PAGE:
What is Industry 4.0?
As we enter the fourth Industrial Revolution, businesses are headed into the future with the following question: How can we make sure that transition will be smooth and swift?
Before assessing how the new technology will impact our business, we need to answer two questions: what exactly is Industry 4.0 and what needs to be changed in order to keep up with it?
The term “Industry 4.0” originates from a German industrial initiative conducted by prof. Henning Kagermann. It refers to combining the major digital inventions to transform the different industrial sectors such as electronics, industrial manufacturing, engineering and construction, healthcare, transportation, energy, etc.
These digital innovations include Cloud Computing, Internet of Things (IoT), Advanced Robotics, autonomous machines with a focus on artificial intelligence and Big Data. Using these technologies combined with large-scale machine production allows physical and virtual worlds to merge. This integration is currently in its early stages of life.
Why does it matter?
If we look back at the last ten years, we see that the variety of products has doubled while their life span has reduced to a quarter. There’s clearly a need for rethinking the production process and line it up with the technological progress.
The interconnection between consumers is now at a historical high with an incredible richness of technologies to help them achieve new things. To understand the next step – i.e. identify domains where services can be improved – machine learning plays a key role. The collected data will increase exponentially, due to innovations such as quantum computing. This means that these data streams have to be correlated, filtered, grouped or merged, in one word they have to make sense. This is where machine learning comes into play.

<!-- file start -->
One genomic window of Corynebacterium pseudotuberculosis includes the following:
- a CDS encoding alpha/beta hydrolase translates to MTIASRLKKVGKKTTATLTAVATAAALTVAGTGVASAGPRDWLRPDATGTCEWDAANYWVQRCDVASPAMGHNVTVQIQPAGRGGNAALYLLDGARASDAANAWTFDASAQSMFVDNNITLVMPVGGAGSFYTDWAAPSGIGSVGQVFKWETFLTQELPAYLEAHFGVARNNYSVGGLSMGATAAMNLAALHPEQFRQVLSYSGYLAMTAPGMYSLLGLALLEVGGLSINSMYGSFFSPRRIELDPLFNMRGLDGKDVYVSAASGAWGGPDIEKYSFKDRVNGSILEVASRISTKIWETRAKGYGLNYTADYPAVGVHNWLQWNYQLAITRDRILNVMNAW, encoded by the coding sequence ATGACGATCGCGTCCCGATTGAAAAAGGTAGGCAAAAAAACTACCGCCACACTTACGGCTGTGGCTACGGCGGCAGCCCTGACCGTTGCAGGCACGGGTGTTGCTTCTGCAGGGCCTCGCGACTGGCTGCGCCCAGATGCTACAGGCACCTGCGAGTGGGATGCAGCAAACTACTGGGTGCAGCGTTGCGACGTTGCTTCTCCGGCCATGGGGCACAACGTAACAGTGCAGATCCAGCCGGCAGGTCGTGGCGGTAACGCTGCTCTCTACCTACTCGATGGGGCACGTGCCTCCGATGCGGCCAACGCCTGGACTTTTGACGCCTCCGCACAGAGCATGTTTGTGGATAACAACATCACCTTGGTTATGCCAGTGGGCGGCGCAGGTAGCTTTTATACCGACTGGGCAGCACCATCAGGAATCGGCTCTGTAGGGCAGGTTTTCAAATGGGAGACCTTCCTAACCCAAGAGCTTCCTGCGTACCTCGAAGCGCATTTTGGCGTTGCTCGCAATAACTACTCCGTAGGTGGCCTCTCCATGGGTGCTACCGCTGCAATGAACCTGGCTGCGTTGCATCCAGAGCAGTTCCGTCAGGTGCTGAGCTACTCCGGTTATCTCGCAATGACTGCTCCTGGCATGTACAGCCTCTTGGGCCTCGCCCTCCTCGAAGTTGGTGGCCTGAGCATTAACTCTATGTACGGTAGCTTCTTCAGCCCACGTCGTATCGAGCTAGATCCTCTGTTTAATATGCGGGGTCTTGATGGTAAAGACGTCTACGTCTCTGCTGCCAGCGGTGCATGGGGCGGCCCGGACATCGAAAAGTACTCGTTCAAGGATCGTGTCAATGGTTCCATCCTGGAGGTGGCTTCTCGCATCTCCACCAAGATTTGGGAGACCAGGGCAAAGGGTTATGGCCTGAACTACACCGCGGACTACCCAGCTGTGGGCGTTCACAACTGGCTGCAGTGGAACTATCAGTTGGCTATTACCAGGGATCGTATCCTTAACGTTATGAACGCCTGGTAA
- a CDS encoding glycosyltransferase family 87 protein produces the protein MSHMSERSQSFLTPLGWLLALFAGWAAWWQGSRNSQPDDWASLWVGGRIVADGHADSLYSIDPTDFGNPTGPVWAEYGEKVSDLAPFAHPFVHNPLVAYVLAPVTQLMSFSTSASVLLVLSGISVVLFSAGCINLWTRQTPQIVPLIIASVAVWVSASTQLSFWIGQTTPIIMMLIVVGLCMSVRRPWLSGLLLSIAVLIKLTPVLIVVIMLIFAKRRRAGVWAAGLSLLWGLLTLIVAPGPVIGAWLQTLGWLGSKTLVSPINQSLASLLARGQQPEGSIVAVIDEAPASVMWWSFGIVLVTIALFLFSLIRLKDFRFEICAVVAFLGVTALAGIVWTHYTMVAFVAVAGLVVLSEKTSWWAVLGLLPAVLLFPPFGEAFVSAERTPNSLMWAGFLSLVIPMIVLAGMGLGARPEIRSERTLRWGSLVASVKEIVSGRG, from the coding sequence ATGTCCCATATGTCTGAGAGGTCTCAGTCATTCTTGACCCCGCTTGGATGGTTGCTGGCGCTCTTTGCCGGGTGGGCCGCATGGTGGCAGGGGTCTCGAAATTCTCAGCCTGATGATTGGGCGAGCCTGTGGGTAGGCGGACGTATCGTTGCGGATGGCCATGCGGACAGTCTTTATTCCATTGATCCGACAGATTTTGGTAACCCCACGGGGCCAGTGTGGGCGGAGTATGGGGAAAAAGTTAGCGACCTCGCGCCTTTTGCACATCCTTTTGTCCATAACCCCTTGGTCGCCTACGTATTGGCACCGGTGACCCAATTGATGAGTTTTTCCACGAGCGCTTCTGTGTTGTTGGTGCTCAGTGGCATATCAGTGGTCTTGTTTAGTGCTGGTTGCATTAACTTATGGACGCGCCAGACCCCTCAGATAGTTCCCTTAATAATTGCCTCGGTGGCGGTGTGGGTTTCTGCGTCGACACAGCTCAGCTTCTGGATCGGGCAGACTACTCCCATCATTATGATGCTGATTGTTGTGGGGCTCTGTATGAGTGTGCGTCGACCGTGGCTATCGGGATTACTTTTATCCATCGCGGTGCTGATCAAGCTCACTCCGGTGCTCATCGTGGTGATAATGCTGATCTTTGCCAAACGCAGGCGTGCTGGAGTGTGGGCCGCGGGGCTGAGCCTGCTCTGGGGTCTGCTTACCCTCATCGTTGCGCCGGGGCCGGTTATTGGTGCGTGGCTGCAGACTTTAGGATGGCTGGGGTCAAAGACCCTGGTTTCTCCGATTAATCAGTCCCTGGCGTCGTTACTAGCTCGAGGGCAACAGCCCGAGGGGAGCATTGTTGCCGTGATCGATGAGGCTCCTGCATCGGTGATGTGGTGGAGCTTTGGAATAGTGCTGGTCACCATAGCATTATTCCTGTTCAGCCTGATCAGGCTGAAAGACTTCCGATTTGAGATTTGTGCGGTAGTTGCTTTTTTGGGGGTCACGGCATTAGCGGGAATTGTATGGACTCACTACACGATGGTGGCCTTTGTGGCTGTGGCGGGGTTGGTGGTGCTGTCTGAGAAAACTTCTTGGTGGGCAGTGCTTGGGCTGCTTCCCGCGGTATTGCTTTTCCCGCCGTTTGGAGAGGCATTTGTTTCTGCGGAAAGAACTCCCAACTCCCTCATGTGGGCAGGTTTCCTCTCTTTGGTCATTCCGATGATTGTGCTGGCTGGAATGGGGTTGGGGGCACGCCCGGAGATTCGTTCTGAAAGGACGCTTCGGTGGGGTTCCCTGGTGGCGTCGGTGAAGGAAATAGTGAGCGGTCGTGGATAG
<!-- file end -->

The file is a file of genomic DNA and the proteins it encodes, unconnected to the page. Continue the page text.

The result of analyzing and understanding huge amounts of data is increasing the capability to transform the service we offer, to optimize the use of our resources and ultimately to maintain our competitiveness in the market.
Why not simply ignore it?
Being competitive is one of the main reasons to get involved. Staying up to date with new technology will undoubtedly be beneficial to make processes faster and cost-efficient.
The risk to get behind in technology could mean future issues when trying to integrate to the new developments in the manufacturing sector.
To catch this wave of transformations, companies will have to keep constantly aware of innovations and assess the costs of embedding them into their production process.
As most operations will become fully digitized, this will help bring new products to market with less effort. One advantage to this approach is that new offerings will be easily tested without requiring a full launch.
Because of the new interconnection capability, any product can provide insights into the customers who use it: how they operate, what workarounds they find to their problems, what delays they have, etc.
Industry 4.0 will take advantage of mass customization to offer companies personalized products using previously used data or experience. They will be able to use technology that will already have been trained on others datasets and will easily be applied to their own production line.